Federal Reserve’s move into high yield ETFs calms markets…for now

Federal Reserve ETFs

The pace of the Federal Reserve’s unrivalled quantitative easing measures has been the driving factor in returning global markets to relative normality in the short term.

The US central bank has expanded its balance sheet to a record $6.4trn, up from $2trn since the start of March, in a move to prop up markets following the rapid spread of coronavirus throughout the world.

As part of this, the Fed is buying corporate bonds for the first time in its history, something which was not done even during the Global Financial Crisis in 2008.

The Fed’s quick action has worked. The S&P 500 is up 25% since 23 March, when the central bank first made its announcement, while the 2-year Treasury is trading at eight-year lows largely due to investors flooding back into the market.

Highlighting this, the SPDR Barclays High Yield Bond ETF (JNK) alone attracted over $500m inflows in the week to 10 April after the Fed revealed plans to purchase high yield ETFs, adding to the record $7.1bn inflows seen into high yield funds the previous week.

Furthermore, investors in Europe are putting risk back on the table with corporate bond ETFs dominating the inflow charts while short-dated bonds were among the products with the most outflows in the week to 10 April.

In fact, the Fed’s move has worked so well some have said the US central bank will not even have to enter the ETF market at all despite the pledge.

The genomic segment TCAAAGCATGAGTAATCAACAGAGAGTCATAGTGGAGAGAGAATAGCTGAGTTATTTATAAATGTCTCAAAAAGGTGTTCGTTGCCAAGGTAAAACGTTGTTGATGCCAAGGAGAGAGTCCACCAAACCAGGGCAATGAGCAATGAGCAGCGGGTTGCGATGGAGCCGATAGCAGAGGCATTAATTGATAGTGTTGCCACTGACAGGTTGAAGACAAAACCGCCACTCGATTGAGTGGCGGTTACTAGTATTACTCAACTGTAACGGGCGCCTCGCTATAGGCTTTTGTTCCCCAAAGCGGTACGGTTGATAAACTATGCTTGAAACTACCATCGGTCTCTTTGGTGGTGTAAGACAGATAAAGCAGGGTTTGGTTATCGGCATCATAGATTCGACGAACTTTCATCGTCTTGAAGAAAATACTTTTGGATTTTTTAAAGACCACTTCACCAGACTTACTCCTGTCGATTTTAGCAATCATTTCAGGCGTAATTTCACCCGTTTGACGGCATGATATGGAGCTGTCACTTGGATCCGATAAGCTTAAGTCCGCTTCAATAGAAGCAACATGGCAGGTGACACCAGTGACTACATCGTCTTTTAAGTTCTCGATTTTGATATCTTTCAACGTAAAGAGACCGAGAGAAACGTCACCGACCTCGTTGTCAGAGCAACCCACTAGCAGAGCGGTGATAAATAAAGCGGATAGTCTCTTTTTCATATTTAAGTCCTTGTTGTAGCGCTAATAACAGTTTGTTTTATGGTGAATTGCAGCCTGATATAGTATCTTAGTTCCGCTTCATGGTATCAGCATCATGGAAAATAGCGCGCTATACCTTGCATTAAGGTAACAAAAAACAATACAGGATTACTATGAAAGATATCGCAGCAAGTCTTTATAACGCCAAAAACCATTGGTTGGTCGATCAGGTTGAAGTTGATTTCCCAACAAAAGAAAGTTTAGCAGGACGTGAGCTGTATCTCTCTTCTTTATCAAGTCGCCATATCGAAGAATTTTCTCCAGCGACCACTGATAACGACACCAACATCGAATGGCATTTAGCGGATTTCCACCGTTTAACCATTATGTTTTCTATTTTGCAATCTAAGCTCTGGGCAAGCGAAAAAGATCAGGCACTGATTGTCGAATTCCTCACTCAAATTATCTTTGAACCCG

David Mann, head of global ETF capital markets at Franklin Templeton, told Bloomberg: “The market has interpreted that announcement by the Fed as ‘OK, they’re going to be stepping in, so we can go back to normal,’ and if the threat of acting was sufficient, then they don’t necessarily even have to act.”

However, some parts have questioned the unprecedented moves by the Fed to purchase high yield ETFs.

While it is testament to how far the ETF wrapper has come over the past decade, it still begs the question of whether the purchases of junk bonds are necessary.

Companies with BB+ ratings and below do not make up the backbone of the US economy yet the Fed is willing to support them and effectively encouraged investors to move into riskier parts of the market. Whether this is how markets are supposed to operate can certainly be questioned.

As the International Monetary Fund (IMF) said last October: “While easier financial conditions have supported economic growth and helped contain downside risks to the outlook in the near term, [central banks] have also encouraged more financial risk-taking and a further build-up of financial vulnerabilities, putting medium-term growth at risk.”

How the Fed begins to unwind its balance sheet is something that will need to be addressed at some point but that remains an issue for later. For now, Chairman Jerome Powell and the board of governors will be satisfied with the market reaction to their unprecedented action taken over the past month.

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